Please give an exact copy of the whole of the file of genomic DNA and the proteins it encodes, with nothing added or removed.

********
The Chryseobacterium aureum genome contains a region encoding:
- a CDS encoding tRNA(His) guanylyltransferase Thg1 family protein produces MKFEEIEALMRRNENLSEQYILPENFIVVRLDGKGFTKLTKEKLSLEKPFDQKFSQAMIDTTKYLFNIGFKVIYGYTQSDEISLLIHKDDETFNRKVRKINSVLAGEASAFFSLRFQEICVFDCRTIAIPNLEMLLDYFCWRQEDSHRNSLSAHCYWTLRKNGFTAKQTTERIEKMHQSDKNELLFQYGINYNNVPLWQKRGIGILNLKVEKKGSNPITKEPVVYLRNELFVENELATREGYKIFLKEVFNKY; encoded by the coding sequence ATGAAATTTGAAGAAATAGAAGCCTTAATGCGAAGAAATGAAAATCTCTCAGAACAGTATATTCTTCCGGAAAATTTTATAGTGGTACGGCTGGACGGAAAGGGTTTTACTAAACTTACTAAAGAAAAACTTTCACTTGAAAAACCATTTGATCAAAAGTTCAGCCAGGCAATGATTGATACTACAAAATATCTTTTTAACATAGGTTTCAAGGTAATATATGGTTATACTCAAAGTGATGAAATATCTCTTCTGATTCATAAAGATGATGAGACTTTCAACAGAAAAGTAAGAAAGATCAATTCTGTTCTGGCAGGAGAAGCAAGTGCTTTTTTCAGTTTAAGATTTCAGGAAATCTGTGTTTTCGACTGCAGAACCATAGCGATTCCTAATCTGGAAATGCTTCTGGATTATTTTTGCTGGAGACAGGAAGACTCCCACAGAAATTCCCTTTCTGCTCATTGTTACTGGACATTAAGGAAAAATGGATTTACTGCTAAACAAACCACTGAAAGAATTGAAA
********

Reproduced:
The Chryseobacterium aureum genome contains a region encoding:
- a CDS encoding tRNA(His) guanylyltransferase Thg1 family protein produces MKFEEIEALMRRNENLSEQYILPENFIVVRLDGKGFTKLTKEKLSLEKPFDQKFSQAMIDTTKYLFNIGFKVIYGYTQSDEISLLIHKDDETFNRKVRKINSVLAGEASAFFSLRFQEICVFDCRTIAIPNLEMLLDYFCWRQEDSHRNSLSAHCYWTLRKNGFTAKQTTERIEKMHQSDKNELLFQYGINYNNVPLWQKRGIGILNLKVEKKGSNPITKEPVVYLRNELFVENELATREGYKIFLKEVFNKY; encoded by the coding sequence ATGAAATTTGAAGAAATAGAAGCCTTAATGCGAAGAAATGAAAATCTCTCAGAACAGTATATTCTTCCGGAAAATTTTATAGTGGTACGGCTGGACGGAAAGGGTTTTACTAAACTTACTAAAGAAAAACTTTCACTTGAAAAACCATTTGATCAAAAGTTCAGCCAGGCAATGATTGATACTACAAAATATCTTTTTAACATAGGTTTCAAGGTAATATATGGTTATACTCAAAGTGATGAAATATCTCTTCTGATTCATAAAGATGATGAGACTTTCAACAGAAAAGTAAGAAAGATCAATTCTGTTCTGGCAGGAGAAGCAAGTGCTTTTTTCAGTTTAAGATTTCAGGAAATCTGTGTTTTCGACTGCAGAACCATAGCGATTCCTAATCTGGAAATGCTTCTGGATTATTTTTGCTGGAGACAGGAAGACTCCCACAGAAATTCCCTTTCTGCTCATTGTTACTGGACATTAAGGAAAAATGGATTTACTGCTAAACAAACCACTGAAAGAATTGAAA